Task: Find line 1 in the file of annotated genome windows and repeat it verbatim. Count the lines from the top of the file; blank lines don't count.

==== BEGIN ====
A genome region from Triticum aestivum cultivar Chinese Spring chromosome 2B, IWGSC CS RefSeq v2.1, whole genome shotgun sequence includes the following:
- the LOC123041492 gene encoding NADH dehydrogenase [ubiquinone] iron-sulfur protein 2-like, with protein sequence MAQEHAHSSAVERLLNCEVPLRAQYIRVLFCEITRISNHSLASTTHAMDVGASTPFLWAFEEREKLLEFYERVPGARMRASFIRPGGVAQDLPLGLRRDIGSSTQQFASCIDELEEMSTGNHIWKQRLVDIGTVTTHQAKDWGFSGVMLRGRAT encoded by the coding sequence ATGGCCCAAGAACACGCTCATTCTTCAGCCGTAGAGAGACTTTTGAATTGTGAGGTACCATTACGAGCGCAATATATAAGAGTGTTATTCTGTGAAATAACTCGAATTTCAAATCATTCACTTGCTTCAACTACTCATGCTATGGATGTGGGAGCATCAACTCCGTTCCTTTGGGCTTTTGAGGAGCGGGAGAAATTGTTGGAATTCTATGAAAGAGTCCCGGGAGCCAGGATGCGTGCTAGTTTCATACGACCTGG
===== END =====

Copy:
A genome region from Triticum aestivum cultivar Chinese Spring chromosome 2B, IWGSC CS RefSeq v2.1, whole genome shotgun sequence includes the following: